Is curiosity a learned trait? Julie and Stefanie Norvaisas discuss working together, learning from each other, and the differences between researching for the digital and physical realms.
dscout’s head of product, Jonathan Fairman, talks to fellow product management nerd + people nerd, Suzanne Abate, on the 100PM podcast about why great product managers are the leaders of user empathy.
Lance Weiler talks about the power of collective narrative, the medium as an innovation driver, why stories are more powerful than data, and how the human experience is at the core of it all.
Josh Elman knows what people want. A visionary product manager who helped grow some of the most prominent startups in Silicon Valley into the juggernauts they are today, Elman seems to have a sixth sense for zeroing in on what’s next.
How many things have you touched today? Your phone, most likely. Your favorite coffee mug? A toothbrush? The clothes on your back? What else? If your answer is “nothing,” Paula Zuccotti suggests you think harder.
Dr. Brian Levine is a neuropsychologist and cognitive neuroscientist at Baycrest’s Rotman Research Institute and at the University of Toronto, who’s specialized in memory for over 20 years.
Hsu sees a very clear through path in their diverse work: “Anywhere I’ve gone I’ve always tried to figure out a research question that could better serve the community that I think is underserved.”
Madsbjerg argues that in order to really understand what’s going on around us, we have to place the same value on the humanities as we do on data and science.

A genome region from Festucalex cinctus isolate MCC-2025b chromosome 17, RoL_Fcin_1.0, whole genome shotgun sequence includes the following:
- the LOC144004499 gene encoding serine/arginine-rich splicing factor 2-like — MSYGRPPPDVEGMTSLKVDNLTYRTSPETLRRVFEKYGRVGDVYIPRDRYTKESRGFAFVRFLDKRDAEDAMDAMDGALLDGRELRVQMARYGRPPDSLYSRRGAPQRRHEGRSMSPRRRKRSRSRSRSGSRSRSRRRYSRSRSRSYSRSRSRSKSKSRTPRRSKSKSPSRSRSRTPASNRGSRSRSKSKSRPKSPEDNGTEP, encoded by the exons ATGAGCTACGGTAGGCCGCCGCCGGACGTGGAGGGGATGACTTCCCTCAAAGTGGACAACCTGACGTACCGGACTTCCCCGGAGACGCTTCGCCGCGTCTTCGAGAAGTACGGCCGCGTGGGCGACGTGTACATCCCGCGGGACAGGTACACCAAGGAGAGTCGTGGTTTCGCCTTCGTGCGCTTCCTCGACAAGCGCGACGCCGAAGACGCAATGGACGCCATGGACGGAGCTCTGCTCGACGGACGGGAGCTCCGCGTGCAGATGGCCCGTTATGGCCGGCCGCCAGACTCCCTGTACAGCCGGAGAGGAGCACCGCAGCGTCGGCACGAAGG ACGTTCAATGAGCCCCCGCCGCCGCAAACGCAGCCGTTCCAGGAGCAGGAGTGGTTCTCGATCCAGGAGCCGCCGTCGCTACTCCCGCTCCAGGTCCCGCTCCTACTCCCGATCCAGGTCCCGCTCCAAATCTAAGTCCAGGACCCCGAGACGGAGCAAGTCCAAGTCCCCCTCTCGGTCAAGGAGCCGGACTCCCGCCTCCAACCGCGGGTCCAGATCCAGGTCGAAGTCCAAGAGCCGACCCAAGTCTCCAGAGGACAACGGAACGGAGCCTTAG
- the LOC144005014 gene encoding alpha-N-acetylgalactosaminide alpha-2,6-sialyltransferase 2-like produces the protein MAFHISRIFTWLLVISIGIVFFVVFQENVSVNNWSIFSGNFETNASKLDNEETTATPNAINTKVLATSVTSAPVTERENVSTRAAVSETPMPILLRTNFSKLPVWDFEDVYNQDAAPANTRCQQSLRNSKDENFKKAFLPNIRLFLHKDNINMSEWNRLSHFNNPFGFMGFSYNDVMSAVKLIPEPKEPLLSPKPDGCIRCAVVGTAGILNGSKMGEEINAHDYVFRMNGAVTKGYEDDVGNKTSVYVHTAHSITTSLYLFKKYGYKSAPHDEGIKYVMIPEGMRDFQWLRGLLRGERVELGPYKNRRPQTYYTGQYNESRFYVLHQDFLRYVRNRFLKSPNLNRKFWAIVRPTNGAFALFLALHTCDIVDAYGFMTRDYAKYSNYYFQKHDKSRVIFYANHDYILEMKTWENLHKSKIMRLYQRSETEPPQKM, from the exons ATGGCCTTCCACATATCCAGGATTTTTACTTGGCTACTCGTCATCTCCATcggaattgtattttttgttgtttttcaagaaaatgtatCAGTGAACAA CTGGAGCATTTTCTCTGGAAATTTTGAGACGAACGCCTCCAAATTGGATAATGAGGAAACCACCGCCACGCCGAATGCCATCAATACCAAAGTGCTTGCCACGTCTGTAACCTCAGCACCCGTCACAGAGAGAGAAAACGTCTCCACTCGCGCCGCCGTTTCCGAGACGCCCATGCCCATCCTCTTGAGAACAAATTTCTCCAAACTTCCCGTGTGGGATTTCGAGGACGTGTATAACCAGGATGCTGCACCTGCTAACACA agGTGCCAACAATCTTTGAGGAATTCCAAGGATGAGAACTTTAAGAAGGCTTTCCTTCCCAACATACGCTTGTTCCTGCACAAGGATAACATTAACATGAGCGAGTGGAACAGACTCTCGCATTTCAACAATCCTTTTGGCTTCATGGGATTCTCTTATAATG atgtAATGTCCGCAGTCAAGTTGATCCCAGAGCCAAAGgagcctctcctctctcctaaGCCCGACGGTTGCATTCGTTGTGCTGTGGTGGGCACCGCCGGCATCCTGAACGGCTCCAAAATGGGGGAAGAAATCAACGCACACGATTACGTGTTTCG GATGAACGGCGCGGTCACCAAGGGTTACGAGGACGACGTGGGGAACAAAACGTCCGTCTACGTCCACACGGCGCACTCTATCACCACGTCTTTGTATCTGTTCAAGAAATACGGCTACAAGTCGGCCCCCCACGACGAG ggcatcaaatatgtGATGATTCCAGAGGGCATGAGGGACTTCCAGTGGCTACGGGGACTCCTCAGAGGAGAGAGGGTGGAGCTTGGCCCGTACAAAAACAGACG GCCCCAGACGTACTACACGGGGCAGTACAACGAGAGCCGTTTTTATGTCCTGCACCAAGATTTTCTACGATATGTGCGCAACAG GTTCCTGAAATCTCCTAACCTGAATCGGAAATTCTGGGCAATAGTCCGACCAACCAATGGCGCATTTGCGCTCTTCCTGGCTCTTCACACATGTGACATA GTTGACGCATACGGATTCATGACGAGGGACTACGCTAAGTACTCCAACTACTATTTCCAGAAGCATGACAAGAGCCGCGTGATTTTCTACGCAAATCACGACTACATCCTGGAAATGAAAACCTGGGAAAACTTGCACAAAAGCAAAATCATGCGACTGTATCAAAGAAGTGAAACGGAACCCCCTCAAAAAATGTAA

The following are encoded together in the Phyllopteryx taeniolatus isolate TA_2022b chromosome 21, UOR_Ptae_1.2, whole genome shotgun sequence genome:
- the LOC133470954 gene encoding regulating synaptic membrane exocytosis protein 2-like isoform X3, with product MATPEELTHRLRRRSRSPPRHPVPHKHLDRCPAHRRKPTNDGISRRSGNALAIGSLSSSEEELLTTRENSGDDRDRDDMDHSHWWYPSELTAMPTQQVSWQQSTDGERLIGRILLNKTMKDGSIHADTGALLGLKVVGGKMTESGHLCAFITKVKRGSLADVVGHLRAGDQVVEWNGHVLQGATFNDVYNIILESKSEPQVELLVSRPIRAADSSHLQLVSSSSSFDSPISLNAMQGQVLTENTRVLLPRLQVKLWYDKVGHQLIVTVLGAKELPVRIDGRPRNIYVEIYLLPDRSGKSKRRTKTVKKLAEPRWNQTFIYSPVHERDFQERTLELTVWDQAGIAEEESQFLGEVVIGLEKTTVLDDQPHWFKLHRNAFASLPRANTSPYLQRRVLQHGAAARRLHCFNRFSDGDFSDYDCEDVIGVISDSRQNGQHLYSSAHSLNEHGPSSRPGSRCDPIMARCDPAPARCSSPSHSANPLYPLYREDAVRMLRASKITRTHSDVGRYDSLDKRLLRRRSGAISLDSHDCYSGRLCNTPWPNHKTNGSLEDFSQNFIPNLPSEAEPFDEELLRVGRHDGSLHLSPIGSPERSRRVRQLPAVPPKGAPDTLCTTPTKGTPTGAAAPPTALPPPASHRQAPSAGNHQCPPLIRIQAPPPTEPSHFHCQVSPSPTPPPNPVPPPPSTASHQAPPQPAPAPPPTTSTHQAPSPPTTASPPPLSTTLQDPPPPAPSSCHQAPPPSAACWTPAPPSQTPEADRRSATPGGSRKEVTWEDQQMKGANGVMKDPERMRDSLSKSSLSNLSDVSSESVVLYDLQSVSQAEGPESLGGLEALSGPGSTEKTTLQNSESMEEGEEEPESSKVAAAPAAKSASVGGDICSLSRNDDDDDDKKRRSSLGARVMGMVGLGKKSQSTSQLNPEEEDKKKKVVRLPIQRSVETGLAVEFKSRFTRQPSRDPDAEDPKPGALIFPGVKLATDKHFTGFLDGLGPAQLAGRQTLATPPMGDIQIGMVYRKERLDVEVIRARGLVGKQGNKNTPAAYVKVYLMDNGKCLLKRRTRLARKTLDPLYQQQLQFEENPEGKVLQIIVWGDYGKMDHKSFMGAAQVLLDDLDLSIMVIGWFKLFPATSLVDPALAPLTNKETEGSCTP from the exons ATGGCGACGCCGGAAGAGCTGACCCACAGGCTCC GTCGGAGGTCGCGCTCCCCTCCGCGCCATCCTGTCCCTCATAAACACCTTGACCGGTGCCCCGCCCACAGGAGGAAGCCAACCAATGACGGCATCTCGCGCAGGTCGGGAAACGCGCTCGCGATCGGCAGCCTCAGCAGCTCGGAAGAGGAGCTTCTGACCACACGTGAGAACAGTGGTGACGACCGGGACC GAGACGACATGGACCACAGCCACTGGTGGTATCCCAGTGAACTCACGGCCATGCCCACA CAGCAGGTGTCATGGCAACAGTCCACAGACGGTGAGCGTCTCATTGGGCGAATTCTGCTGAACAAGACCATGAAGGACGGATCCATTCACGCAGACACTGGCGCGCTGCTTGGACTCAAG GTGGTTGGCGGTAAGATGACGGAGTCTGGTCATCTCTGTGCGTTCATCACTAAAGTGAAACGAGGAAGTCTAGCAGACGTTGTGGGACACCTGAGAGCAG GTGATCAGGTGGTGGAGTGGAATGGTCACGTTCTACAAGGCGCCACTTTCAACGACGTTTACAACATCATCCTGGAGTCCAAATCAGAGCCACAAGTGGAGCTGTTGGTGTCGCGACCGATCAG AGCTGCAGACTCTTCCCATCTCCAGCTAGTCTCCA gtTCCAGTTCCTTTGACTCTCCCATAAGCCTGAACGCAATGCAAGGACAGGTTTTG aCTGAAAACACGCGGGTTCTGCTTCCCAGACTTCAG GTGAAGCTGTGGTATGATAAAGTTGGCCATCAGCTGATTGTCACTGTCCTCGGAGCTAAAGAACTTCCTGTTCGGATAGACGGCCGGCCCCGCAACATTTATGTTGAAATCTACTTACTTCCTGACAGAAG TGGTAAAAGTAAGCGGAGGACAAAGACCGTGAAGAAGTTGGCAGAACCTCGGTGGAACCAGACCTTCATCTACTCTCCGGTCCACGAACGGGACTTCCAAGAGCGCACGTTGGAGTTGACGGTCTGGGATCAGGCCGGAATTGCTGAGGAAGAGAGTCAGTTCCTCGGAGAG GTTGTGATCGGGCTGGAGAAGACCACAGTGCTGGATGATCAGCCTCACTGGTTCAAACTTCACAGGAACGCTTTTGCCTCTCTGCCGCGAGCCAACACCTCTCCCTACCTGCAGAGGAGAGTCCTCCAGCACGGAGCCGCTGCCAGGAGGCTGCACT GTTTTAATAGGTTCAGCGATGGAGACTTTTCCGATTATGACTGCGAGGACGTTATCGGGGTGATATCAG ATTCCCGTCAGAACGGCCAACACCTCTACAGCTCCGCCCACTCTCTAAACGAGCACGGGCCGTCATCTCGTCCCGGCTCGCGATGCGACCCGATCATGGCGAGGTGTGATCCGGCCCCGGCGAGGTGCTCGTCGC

We chat with Kat Lee to learn how Square, the tech unicorn, breaks out of their bubble, the importance of individual voices, and what it takes to make a true “People Nerd.”
Adler’s most famous as a founder of Kickstarter; he enabled regular people to help other regular people to realize their entrepreneurial dreams. And then he scaled the process.
For Martha Cotton, the promise of design-thinking is in continually solving problems driven by ongoing development of empathy. We discuss building deep human understanding into design at Fjord and how she teaches it at Northwestern.
InVision’s Prinicipal Researcher and design anthropoligist, Charles Pearson, chatted with dscout recently about how he’s weaving qualitative, discovery-oriented research into InVision’s “ship, ship, ship” agile environment.
Rick Bond has conducted, scaled and evangelized research at startups across the bay area. We discuss how he builds the story for research within organizations and what it takes to be an effective design research leader.